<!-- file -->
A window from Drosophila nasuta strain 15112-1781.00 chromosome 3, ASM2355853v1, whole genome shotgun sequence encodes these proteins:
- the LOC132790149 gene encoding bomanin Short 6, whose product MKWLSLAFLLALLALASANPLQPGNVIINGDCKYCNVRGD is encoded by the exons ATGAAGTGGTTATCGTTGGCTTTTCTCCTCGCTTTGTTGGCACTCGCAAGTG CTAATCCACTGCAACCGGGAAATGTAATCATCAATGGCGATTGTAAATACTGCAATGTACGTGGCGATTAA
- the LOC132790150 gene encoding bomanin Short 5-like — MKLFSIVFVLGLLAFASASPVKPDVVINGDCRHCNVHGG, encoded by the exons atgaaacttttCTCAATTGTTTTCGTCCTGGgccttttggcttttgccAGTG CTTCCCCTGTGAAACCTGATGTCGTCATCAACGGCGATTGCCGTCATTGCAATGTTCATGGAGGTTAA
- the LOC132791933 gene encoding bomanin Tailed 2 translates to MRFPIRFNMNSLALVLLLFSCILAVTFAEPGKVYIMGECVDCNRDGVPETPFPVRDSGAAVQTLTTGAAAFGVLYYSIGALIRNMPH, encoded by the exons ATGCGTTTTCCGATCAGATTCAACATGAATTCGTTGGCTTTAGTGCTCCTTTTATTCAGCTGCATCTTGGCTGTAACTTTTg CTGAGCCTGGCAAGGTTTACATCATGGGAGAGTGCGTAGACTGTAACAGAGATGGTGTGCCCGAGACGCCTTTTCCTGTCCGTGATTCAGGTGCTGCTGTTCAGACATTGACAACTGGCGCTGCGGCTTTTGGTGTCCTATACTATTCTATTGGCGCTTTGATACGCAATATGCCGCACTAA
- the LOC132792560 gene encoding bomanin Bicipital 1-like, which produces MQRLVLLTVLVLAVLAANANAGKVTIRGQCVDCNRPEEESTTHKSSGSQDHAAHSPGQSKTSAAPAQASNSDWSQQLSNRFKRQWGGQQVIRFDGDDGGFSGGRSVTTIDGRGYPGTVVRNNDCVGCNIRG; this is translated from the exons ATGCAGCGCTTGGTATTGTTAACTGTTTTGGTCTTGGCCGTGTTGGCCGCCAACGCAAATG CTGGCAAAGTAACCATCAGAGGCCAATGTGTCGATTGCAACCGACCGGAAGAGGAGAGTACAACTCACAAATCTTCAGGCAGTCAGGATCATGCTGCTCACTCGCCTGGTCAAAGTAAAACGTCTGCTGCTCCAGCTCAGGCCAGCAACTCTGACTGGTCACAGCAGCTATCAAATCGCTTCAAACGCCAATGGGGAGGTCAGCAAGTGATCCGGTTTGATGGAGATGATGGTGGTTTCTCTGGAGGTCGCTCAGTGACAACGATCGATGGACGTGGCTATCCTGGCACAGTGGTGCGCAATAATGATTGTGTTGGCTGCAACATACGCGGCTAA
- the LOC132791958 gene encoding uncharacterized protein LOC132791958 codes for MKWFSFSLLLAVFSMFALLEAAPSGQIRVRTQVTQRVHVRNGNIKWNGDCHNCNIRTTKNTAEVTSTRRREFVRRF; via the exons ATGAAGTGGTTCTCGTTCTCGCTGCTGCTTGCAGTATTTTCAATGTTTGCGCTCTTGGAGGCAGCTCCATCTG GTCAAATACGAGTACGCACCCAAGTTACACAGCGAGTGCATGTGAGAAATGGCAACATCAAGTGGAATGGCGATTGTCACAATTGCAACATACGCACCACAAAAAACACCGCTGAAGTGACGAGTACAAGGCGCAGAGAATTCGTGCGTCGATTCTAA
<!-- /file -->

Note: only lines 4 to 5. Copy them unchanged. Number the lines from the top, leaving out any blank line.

- the LOC132791933 gene encoding bomanin Tailed 2 translates to MRFPIRFNMNSLALVLLLFSCILAVTFAEPGKVYIMGECVDCNRDGVPETPFPVRDSGAAVQTLTTGAAAFGVLYYSIGALIRNMPH, encoded by the exons ATGCGTTTTCCGATCAGATTCAACATGAATTCGTTGGCTTTAGTGCTCCTTTTATTCAGCTGCATCTTGGCTGTAACTTTTg CTGAGCCTGGCAAGGTTTACATCATGGGAGAGTGCGTAGACTGTAACAGAGATGGTGTGCCCGAGACGCCTTTTCCTGTCCGTGATTCAGGTGCTGCTGTTCAGACATTGACAACTGGCGCTGCGGCTTTTGGTGTCCTATACTATTCTATTGGCGCTTTGATACGCAATATGCCGCACTAA
- the LOC132792560 gene encoding bomanin Bicipital 1-like, which produces MQRLVLLTVLVLAVLAANANAGKVTIRGQCVDCNRPEEESTTHKSSGSQDHAAHSPGQSKTSAAPAQASNSDWSQQLSNRFKRQWGGQQVIRFDGDDGGFSGGRSVTTIDGRGYPGTVVRNNDCVGCNIRG; this is translated from the exons ATGCAGCGCTTGGTATTGTTAACTGTTTTGGTCTTGGCCGTGTTGGCCGCCAACGCAAATG CTGGCAAAGTAACCATCAGAGGCCAATGTGTCGATTGCAACCGACCGGAAGAGGAGAGTACAACTCACAAATCTTCAGGCAGTCAGGATCATGCTGCTCACTCGCCTGGTCAAAGTAAAACGTCTGCTGCTCCAGCTCAGGCCAGCAACTCTGACTGGTCACAGCAGCTATCAAATCGCTTCAAACGCCAATGGGGAGGTCAGCAAGTGATCCGGTTTGATGGAGATGATGGTGGTTTCTCTGGAGGTCGCTCAGTGACAACGATCGATGGACGTGGCTATCCTGGCACAGTGGTGCGCAATAATGATTGTGTTGGCTGCAACATACGCGGCTAA